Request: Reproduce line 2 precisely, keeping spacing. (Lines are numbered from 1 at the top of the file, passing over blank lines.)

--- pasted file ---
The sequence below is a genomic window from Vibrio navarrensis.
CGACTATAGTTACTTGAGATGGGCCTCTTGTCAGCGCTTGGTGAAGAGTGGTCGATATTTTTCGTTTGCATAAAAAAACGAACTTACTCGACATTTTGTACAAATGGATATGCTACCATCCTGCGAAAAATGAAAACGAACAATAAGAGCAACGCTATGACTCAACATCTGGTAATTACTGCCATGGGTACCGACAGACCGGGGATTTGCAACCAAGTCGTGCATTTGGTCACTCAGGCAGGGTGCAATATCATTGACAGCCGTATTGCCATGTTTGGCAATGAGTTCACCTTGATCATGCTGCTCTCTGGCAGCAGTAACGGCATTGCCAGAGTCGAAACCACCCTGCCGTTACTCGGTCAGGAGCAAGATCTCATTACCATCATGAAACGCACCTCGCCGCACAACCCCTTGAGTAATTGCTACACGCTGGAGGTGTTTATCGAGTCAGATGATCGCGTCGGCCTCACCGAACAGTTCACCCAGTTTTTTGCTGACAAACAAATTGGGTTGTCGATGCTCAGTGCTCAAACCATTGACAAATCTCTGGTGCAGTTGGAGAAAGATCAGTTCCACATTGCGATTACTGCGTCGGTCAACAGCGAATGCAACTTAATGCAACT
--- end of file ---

CGACTATAGTTACTTGAGATGGGCCTCTTGTCAGCGCTTGGTGAAGAGTGGTCGATATTTTTCGTTTGCATAAAAAAACGAACTTACTCGACATTTTGTACAAATGGATATGCTACCATCCTGCGAAAAATGAAAACGAACAATAAGAGCAACGCTATGACTCAACATCTGGTAATTACTGCCATGGGTACCGACAGACCGGGGATTTGCAACCAAGTCGTGCATTTGGTCACTCAGGCAGGGTGCAATATCATTGACAGCCGTATTGCCATGTTTGGCAATGAGTTCACCTTGATCATGCTGCTCTCTGGCAGCAGTAACGGCATTGCCAGAGTCGAAACCACCCTGCCGTTACTCGGTCAGGAGCAAGATCTCATTACCATCATGAAACGCACCTCGCCGCACAACCCCTTGAGTAATTGCTACACGCTGGAGGTGTTTATCGAGTCAGATGATCGCGTCGGCCTCACCGAACAGTTCACCCAGTTTTTTGCTGACAAACAAATTGGGTTGTCGATGCTCAGTGCTCAAACCATTGACAAATCTCTGGTGCAGTTGGAGAAAGATCAGTTCCACATTGCGATTACTGCGTCGGTCAACAGCGAATGCAACTTAATGCAACT